Next to Aristotle’s Topics, The Histories may be the most vaguely titled book ever written. I suppose you can get away with that when you’re the Father of History, as Herodotus is called, and as the author of the first narrative history it’s not like there was much room for confusion at the time. Besides, while Herodotus makes the Greco-Persian Wars his ostensible subject, he’s so far-ranging that the broad title describes the work well enough.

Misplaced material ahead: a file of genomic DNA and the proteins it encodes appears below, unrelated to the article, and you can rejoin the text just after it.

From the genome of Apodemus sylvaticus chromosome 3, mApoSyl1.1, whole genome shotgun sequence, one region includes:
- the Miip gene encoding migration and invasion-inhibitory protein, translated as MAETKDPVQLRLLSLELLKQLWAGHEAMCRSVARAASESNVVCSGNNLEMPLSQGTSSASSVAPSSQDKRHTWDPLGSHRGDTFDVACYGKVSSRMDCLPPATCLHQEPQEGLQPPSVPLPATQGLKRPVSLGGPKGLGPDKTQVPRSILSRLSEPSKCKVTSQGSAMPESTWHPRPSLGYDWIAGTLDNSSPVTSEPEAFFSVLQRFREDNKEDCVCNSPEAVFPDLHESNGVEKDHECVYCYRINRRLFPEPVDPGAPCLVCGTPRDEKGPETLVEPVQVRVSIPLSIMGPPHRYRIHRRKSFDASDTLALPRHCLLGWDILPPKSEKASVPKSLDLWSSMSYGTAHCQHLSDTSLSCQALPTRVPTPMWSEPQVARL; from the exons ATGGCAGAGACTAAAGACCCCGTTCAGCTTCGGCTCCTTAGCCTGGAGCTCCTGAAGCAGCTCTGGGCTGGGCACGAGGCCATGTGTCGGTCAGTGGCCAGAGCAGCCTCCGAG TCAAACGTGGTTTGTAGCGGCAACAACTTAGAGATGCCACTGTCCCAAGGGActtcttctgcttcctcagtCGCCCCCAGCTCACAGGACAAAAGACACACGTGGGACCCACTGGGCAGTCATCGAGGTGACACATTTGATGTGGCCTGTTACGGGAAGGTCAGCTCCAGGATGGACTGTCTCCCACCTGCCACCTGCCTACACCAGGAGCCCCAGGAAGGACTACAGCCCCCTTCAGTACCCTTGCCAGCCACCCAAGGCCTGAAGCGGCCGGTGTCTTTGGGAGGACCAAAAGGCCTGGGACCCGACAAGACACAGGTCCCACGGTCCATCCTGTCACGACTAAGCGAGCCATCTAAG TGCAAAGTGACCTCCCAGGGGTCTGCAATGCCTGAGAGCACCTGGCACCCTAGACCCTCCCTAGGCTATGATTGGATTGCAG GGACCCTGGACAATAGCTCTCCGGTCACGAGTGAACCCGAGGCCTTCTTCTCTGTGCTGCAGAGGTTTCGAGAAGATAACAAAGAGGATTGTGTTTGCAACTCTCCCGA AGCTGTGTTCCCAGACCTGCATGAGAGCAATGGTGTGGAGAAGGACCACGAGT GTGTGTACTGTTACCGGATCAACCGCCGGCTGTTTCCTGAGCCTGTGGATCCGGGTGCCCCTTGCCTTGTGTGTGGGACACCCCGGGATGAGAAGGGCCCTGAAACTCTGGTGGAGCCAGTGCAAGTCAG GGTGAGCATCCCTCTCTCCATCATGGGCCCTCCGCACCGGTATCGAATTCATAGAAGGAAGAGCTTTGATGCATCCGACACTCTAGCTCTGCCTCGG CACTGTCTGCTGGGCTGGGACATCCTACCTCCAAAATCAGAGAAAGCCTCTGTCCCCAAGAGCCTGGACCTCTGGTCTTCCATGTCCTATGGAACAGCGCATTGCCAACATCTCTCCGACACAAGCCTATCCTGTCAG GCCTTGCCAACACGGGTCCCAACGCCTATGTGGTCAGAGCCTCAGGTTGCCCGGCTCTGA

Herodotus could also have accurately titled it “Things that Interest Me.” Though some historians will address tangential topics in the course of their books, Herodotus revels in sharing only tangentially related anecdotes, ethnography, geography, information about landmarks, and so on. For example, while discussing Croesus’s rule in Ionia, he makes sure to add that he had donated a number of things to the Delphic Oracle, and adds that much of this is still there (at least as of when he was there last), and worth seeing; it’s as though he saw himself as a combination of John Keegan and Rick Steves. Some readers may find these digressions annoying, but personally, I find them charming, and some of my favourite stories from The Histories are things that a modern historian would likely have left out. Besides, in Herodotus’s defence, much of this information does provide background information that helps the reader understand the motivations and situation of the many nations and individuals involved, directly or indirectly, in the Greco-Persian Wars.